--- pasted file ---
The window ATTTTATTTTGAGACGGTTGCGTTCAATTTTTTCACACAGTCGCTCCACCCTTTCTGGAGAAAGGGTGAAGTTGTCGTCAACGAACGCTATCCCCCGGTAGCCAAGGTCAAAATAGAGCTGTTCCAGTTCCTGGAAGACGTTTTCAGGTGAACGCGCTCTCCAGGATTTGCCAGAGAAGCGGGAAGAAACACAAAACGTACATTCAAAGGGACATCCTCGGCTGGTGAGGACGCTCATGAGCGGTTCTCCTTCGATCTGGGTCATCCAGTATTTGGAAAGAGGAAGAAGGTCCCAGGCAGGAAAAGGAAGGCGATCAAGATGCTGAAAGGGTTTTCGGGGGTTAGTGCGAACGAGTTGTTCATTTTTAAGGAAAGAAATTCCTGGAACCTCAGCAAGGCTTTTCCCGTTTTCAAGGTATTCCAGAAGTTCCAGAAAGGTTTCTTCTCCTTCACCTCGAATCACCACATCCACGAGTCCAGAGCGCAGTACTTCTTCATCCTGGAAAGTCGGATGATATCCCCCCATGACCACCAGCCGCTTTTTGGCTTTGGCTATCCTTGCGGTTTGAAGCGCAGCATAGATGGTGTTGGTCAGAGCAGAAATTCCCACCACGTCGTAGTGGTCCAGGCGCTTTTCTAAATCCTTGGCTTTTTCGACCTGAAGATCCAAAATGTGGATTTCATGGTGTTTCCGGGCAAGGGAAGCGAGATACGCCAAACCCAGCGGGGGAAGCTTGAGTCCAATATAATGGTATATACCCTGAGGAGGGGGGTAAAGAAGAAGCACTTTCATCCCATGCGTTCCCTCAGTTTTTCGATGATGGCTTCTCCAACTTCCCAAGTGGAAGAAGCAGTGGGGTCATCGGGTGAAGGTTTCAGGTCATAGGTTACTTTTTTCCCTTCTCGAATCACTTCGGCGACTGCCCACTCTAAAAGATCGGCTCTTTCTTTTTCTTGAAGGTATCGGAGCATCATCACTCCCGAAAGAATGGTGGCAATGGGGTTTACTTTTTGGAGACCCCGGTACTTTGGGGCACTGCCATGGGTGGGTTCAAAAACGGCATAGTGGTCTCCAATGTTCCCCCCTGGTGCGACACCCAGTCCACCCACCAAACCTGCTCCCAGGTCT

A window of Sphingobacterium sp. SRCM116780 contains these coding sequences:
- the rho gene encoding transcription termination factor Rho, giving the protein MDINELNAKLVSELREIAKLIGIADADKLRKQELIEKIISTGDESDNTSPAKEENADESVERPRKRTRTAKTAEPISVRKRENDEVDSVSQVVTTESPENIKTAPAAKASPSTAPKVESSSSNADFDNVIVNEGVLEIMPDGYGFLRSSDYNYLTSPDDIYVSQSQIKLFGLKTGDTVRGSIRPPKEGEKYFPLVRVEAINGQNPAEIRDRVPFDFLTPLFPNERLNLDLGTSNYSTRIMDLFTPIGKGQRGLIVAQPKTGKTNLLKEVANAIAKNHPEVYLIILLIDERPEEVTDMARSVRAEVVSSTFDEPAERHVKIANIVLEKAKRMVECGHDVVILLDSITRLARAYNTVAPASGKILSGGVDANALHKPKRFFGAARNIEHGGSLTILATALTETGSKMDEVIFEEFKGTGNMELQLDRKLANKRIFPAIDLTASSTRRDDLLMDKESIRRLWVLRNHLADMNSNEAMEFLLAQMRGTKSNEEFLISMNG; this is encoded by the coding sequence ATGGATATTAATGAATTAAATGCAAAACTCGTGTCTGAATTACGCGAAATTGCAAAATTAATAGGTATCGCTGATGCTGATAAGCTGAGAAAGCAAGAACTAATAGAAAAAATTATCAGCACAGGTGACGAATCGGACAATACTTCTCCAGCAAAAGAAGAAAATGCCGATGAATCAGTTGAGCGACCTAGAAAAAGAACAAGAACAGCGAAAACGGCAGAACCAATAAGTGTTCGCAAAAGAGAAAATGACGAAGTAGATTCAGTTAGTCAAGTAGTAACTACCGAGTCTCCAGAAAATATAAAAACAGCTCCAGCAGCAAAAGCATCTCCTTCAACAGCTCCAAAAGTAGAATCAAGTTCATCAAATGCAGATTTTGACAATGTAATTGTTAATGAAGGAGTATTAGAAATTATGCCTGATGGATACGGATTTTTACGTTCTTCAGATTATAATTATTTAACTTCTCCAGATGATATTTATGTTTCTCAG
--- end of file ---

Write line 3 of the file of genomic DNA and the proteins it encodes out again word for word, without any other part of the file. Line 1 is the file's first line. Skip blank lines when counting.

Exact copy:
- the rho gene encoding transcription termination factor Rho, giving the protein MDINELNAKLVSELREIAKLIGIADADKLRKQELIEKIISTGDESDNTSPAKEENADESVERPRKRTRTAKTAEPISVRKRENDEVDSVSQVVTTESPENIKTAPAAKASPSTAPKVESSSSNADFDNVIVNEGVLEIMPDGYGFLRSSDYNYLTSPDDIYVSQSQIKLFGLKTGDTVRGSIRPPKEGEKYFPLVRVEAINGQNPAEIRDRVPFDFLTPLFPNERLNLDLGTSNYSTRIMDLFTPIGKGQRGLIVAQPKTGKTNLLKEVANAIAKNHPEVYLIILLIDERPEEVTDMARSVRAEVVSSTFDEPAERHVKIANIVLEKAKRMVECGHDVVILLDSITRLARAYNTVAPASGKILSGGVDANALHKPKRFFGAARNIEHGGSLTILATALTETGSKMDEVIFEEFKGTGNMELQLDRKLANKRIFPAIDLTASSTRRDDLLMDKESIRRLWVLRNHLADMNSNEAMEFLLAQMRGTKSNEEFLISMNG; this is encoded by the coding sequence ATGGATATTAATGAATTAAATGCAAAACTCGTGTCTGAATTACGCGAAATTGCAAAATTAATAGGTATCGCTGATGCTGATAAGCTGAGAAAGCAAGAACTAATAGAAAAAATTATCAGCACAGGTGACGAATCGGACAATACTTCTCCAGCAAAAGAAGAAAATGCCGATGAATCAGTTGAGCGACCTAGAAAAAGAACAAGAACAGCGAAAACGGCAGAACCAATAAGTGTTCGCAAAAGAGAAAATGACGAAGTAGATTCAGTTAGTCAAGTAGTAACTACCGAGTCTCCAGAAAATATAAAAACAGCTCCAGCAGCAAAAGCATCTCCTTCAACAGCTCCAAAAGTAGAATCAAGTTCATCAAATGCAGATTTTGACAATGTAATTGTTAATGAAGGAGTATTAGAAATTATGCCTGATGGATACGGATTTTTACGTTCTTCAGATTATAATTATTTAACTTCTCCAGATGATATTTATGTTTCTCAG